Setting up a Samba File Server from the command line may sound daunting but in this guide I’ll break it down in to simple steps any beginner with Linux can follow!
- A computer running Ubuntu Minimal/Server or Debian
- A computer to be the client (preferably Windows)
Connect to your Server through SSH or type the commands in to it directly. I’ll be executing all commands as root user. You can change to root with these commands:
The first step is to install Samba on the server.
apt install samba -y
You can add users easily with a single command. The -m creates a home folder for them that makes sharing convenient.
useradd -m john
You’ll also need to add a Samba password for the user.
smbpasswd -a john
Create a Backup of the smb.conf
mv /etc/samba/smb.conf /etc/samba/smb.conf.bak
Create the folder you intend to share and change ownership to the user who will have access. Replace my name with the users name.
mkdir /home/john/Share chown -R john /home/john/Share/
Open the Samba configuration file in your text editor of choice and we can begin editing!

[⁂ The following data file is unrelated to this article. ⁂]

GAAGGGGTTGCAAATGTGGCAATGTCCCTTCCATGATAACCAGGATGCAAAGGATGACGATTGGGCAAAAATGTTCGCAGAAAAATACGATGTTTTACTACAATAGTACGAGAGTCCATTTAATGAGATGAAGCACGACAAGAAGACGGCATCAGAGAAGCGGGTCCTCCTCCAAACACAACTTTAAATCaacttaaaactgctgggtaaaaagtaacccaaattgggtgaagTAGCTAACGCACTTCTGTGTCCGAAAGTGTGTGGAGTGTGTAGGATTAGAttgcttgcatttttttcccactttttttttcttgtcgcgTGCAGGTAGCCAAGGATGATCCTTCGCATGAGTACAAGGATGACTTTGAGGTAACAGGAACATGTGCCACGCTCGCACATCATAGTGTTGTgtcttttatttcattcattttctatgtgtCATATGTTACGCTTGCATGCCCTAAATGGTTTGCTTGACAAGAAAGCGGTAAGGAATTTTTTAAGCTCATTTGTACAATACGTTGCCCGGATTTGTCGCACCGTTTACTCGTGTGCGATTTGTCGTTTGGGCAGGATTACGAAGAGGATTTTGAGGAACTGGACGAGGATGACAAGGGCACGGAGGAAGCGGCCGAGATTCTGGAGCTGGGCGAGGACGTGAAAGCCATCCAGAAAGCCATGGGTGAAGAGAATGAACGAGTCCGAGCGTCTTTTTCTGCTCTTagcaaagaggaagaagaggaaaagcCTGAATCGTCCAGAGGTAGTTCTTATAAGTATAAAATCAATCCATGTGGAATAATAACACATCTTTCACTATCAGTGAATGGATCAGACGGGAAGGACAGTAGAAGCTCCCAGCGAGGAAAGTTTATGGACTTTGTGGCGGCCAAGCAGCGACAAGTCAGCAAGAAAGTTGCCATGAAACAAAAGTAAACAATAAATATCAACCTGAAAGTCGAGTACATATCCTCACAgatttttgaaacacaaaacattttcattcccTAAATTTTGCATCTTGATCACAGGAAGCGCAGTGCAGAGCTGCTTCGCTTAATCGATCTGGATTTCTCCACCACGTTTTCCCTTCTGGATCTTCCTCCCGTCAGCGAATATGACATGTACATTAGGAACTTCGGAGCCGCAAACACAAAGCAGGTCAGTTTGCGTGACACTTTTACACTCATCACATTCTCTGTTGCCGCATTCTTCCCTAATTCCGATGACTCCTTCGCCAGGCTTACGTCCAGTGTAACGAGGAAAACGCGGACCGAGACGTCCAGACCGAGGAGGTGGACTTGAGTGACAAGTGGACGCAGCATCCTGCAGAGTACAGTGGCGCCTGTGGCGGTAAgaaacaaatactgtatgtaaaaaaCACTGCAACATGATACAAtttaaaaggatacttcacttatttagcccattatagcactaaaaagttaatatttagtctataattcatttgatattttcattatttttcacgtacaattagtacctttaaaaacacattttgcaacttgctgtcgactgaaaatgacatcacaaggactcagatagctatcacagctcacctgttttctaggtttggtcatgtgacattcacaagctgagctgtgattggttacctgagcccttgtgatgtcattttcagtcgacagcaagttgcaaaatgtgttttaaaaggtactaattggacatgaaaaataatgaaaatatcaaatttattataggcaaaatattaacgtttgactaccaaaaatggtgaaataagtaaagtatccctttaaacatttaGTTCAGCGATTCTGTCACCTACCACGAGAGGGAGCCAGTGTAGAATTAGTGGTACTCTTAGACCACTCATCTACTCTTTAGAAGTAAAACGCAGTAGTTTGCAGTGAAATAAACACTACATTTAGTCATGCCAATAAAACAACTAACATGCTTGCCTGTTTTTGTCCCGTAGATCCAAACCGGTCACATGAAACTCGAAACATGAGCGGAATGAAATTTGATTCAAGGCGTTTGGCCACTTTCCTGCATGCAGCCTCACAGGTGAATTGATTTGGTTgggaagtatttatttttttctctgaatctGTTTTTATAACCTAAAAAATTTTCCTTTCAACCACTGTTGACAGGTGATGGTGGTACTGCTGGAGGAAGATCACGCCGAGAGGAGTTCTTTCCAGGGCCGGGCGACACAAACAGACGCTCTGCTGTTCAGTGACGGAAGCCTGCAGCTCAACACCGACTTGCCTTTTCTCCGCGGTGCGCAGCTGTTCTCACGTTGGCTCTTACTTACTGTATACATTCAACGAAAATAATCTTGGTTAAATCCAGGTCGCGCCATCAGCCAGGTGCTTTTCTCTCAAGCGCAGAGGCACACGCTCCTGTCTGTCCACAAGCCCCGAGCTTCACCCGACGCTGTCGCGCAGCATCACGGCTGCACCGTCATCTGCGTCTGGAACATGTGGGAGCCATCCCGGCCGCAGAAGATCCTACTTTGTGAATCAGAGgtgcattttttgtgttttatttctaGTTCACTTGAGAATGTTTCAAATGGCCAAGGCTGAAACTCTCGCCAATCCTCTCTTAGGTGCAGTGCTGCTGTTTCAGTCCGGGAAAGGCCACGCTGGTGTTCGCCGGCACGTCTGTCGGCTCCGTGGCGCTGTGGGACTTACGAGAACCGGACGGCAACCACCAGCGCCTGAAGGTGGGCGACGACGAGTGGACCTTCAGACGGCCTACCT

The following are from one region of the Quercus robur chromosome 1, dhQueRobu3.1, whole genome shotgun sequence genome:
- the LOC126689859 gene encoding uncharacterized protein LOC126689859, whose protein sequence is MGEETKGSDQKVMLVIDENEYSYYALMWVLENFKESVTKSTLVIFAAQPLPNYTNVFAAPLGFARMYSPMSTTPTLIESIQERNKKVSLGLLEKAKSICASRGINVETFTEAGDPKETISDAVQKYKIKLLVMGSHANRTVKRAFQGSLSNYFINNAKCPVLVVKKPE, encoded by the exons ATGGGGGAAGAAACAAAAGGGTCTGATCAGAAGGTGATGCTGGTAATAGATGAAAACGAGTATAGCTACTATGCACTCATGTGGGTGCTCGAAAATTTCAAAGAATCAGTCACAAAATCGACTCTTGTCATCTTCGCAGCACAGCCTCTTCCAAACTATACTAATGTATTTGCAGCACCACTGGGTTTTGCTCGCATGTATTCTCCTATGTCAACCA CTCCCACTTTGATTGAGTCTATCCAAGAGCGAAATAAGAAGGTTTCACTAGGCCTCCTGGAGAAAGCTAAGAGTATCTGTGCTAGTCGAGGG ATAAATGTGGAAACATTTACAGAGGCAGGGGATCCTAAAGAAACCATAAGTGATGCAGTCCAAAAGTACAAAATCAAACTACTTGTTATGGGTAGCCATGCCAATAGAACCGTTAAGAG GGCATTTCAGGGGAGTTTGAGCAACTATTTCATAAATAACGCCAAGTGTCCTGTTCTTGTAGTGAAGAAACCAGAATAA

If needed, change the workgroup to your desired name
workgroup = WORKGROUPNAMEHERE
Go to the bottom of the page and we can add the share.
[TestShare] path = /home/john/Share browsable = yes valid users = john writable = yes
You’ll need to restart the Samba service before you can access the share.
Accessing the Shares
We can now try to access the shares. Get your servers host name or IP access and type it in to windows file explorer beginning with \\. Here are examples however names or IPs will differ.
Alternatively you can click on “Network” on the left of the file explorer and it should show up. Click on the server and shares you’ve created will show up. You can click on them and enter your username and password
You can only access 1 user at a time per server. So if Bob and John both have a share on a server and you log in as Bob then you can only access Bob’s shares and trying to access John’s won’t work even with the right username and password. A restart will allow you to change users as long as you haven’t asked windows to remember your credentials.